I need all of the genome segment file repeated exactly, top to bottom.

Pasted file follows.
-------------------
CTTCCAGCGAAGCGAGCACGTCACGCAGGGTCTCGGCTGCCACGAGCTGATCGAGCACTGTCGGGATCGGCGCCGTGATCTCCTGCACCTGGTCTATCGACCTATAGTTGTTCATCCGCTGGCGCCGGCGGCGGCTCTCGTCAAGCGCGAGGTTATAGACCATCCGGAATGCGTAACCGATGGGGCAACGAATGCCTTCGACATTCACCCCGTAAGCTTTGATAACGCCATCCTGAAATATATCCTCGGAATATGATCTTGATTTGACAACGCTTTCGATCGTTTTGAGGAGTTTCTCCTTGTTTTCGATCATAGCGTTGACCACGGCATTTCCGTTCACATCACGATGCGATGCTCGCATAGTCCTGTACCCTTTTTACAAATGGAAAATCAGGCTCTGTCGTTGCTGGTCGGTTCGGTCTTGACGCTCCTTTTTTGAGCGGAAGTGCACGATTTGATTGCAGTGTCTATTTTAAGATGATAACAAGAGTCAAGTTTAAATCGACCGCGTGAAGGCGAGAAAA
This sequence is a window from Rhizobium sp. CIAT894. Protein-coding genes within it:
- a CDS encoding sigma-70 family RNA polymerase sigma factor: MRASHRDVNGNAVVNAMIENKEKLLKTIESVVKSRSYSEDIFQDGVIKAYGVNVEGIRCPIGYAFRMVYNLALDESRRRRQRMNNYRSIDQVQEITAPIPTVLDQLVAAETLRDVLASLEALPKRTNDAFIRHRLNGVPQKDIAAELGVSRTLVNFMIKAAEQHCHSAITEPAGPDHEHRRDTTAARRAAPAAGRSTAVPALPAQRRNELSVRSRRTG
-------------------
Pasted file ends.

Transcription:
CTTCCAGCGAAGCGAGCACGTCACGCAGGGTCTCGGCTGCCACGAGCTGATCGAGCACTGTCGGGATCGGCGCCGTGATCTCCTGCACCTGGTCTATCGACCTATAGTTGTTCATCCGCTGGCGCCGGCGGCGGCTCTCGTCAAGCGCGAGGTTATAGACCATCCGGAATGCGTAACCGATGGGGCAACGAATGCCTTCGACATTCACCCCGTAAGCTTTGATAACGCCATCCTGAAATATATCCTCGGAATATGATCTTGATTTGACAACGCTTTCGATCGTTTTGAGGAGTTTCTCCTTGTTTTCGATCATAGCGTTGACCACGGCATTTCCGTTCACATCACGATGCGATGCTCGCATAGTCCTGTACCCTTTTTACAAATGGAAAATCAGGCTCTGTCGTTGCTGGTCGGTTCGGTCTTGACGCTCCTTTTTTGAGCGGAAGTGCACGATTTGATTGCAGTGTCTATTTTAAGATGATAACAAGAGTCAAGTTTAAATCGACCGCGTGAAGGCGAGAAAA
This sequence is a window from Rhizobium sp. CIAT894. Protein-coding genes within it:
- a CDS encoding sigma-70 family RNA polymerase sigma factor: MRASHRDVNGNAVVNAMIENKEKLLKTIESVVKSRSYSEDIFQDGVIKAYGVNVEGIRCPIGYAFRMVYNLALDESRRRRQRMNNYRSIDQVQEITAPIPTVLDQLVAAETLRDVLASLEALPKRTNDAFIRHRLNGVPQKDIAAELGVSRTLVNFMIKAAEQHCHSAITEPAGPDHEHRRDTTAARRAAPAAGRSTAVPALPAQRRNELSVRSRRTG